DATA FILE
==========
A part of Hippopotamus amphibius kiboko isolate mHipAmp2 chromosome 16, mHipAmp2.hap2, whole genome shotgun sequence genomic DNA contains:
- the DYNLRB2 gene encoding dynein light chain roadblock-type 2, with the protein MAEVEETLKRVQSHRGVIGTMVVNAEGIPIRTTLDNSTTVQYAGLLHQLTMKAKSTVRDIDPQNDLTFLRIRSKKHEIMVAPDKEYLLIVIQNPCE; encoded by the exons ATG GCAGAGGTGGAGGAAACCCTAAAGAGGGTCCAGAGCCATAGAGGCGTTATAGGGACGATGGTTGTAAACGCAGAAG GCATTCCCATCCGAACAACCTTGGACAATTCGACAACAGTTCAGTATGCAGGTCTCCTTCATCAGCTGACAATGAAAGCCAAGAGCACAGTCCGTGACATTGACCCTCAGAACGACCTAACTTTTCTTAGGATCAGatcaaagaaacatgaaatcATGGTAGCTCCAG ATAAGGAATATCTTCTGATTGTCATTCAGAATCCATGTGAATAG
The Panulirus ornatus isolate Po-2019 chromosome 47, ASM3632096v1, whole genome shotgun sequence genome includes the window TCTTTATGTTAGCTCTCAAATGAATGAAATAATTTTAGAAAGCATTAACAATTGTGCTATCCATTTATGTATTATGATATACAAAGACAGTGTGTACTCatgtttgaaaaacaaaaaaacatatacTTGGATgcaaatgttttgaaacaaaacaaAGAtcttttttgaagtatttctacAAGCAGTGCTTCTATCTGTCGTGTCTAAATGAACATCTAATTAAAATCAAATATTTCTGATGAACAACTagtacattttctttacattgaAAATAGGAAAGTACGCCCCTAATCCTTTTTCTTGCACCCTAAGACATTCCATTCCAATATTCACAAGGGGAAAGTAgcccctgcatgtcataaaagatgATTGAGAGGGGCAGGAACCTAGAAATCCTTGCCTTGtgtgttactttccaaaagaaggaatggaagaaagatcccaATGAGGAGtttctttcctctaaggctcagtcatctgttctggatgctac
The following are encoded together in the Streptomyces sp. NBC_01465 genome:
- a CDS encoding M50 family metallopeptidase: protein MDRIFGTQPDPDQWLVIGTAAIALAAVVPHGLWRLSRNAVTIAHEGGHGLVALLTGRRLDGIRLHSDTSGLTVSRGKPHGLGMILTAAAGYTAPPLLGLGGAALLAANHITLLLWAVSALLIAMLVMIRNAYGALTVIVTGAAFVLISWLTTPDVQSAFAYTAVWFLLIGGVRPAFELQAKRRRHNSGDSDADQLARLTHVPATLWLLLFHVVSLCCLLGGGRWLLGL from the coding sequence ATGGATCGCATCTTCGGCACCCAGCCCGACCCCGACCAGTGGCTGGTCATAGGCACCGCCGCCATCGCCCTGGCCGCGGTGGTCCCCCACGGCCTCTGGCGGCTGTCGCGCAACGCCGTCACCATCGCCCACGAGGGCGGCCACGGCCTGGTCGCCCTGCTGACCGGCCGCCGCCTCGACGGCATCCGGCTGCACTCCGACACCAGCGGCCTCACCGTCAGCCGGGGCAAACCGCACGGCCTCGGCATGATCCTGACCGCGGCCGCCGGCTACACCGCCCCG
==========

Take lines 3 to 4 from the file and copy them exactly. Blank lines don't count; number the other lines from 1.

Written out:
The Panulirus ornatus isolate Po-2019 chromosome 47, ASM3632096v1, whole genome shotgun sequence genome includes the window TCTTTATGTTAGCTCTCAAATGAATGAAATAATTTTAGAAAGCATTAACAATTGTGCTATCCATTTATGTATTATGATATACAAAGACAGTGTGTACTCatgtttgaaaaacaaaaaaacatatacTTGGATgcaaatgttttgaaacaaaacaaAGAtcttttttgaagtatttctacAAGCAGTGCTTCTATCTGTCGTGTCTAAATGAACATCTAATTAAAATCAAATATTTCTGATGAACAACTagtacattttctttacattgaAAATAGGAAAGTACGCCCCTAATCCTTTTTCTTGCACCCTAAGACATTCCATTCCAATATTCACAAGGGGAAAGTAgcccctgcatgtcataaaagatgATTGAGAGGGGCAGGAACCTAGAAATCCTTGCCTTGtgtgttactttccaaaagaaggaatggaagaaagatcccaATGAGGAGtttctttcctctaaggctcagtcatctgttctggatgctac
The following are encoded together in the Streptomyces sp. NBC_01465 genome: